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bpm, as the README outlines, is a stepping stone to isolate collocated BOSH jobs from one another. Ideally this project should not exist and instead we would use an existing container scheduler but we have a huge number of existing BOSH releases which would benefit from this isolation. bpm provides a straightforward but opinionated runtime for existing BOSH jobs.

This document, along with the others in the same directory, is the de-facto source of documentation for bpm. This file in particular introduces some of the nouns and semantics used by bpm.



Jobs in bpm are identical semantically to those in BOSH. A job is an independently schedule-able server or collection of servers which provide some kind of service. Jobs can be collocated with other jobs but should not require this. They should be able to speak over the network abstractly to wherever the other job is located. However, a tiny minority jobs are designed to be deployed as a sidecar to other jobs so this definition isn't perfect.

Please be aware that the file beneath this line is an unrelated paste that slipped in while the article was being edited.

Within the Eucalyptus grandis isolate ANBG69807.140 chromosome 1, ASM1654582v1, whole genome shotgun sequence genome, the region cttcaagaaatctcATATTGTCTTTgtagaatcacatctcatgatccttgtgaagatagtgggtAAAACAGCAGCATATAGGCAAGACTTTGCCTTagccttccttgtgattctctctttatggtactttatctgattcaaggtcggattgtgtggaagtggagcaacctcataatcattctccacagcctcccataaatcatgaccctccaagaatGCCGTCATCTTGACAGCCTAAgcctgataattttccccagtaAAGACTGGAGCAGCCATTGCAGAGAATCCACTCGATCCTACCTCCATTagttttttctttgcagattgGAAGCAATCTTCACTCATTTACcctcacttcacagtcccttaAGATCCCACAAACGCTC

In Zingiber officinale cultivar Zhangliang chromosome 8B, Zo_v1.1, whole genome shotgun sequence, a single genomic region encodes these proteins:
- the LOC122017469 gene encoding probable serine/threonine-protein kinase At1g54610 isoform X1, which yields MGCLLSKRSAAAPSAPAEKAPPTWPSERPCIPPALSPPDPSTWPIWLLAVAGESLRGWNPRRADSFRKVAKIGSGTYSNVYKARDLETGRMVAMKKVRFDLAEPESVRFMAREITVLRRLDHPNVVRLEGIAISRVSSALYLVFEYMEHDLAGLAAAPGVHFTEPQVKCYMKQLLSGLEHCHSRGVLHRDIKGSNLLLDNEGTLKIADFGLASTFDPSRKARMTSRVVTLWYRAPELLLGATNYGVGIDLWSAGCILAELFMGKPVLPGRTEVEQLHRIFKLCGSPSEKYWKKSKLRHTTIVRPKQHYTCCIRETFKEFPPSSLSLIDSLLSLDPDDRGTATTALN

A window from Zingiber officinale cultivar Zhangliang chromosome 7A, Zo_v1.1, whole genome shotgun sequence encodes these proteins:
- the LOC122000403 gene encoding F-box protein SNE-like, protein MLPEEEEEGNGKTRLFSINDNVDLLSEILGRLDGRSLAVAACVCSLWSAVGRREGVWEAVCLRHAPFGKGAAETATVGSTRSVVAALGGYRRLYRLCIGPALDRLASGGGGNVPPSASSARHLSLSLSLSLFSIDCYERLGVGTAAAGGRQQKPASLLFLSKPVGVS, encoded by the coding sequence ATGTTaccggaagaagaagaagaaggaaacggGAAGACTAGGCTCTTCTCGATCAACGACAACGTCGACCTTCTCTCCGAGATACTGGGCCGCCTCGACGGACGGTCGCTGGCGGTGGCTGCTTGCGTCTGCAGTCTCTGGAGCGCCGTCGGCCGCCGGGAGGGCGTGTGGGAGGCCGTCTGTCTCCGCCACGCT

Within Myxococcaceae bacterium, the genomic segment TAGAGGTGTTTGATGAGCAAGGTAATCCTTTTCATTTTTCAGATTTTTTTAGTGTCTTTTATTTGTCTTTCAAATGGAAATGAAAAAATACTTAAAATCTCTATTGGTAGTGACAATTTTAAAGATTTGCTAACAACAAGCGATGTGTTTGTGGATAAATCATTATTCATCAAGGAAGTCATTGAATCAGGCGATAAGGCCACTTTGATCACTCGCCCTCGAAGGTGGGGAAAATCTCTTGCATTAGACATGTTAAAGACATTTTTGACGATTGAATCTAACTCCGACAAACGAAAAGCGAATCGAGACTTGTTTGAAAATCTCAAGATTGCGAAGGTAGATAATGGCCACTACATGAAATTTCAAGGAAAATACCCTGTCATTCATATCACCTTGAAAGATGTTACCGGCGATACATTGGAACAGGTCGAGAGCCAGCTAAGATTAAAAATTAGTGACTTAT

bpm isolates collocated jobs from one another. Namespaces are applied to the host filesystem and process tables such that jobs are not aware of each other. Performance isolation can be enabled on jobs to prevent them starving their neighbors of shared physical resources.

Notably, the network is not namespaced due to complexities it would introduce around service discovery. For example, if a process ends up listening on a different port externally than in its namespace then how does it know what to advertise to its service discovery registry? This pattern of allowing traffic over localhost also allows for the use of the popular sidecar proxy pattern i.e. Envoy, linkerd, Istio.


Jobs are made up of multiple processes though most jobs will only have a single process. Processes are isolated from one another via process table and can have independent performance restrictions imposed upon them but, importantly, processes can share portions of the filesystem. Processes are always collocated on the same machine as each other.

Due to how common the case of a single process per job is you can generally omit the process argument from many of the bpm commands. In this case the job name is reused as the process name.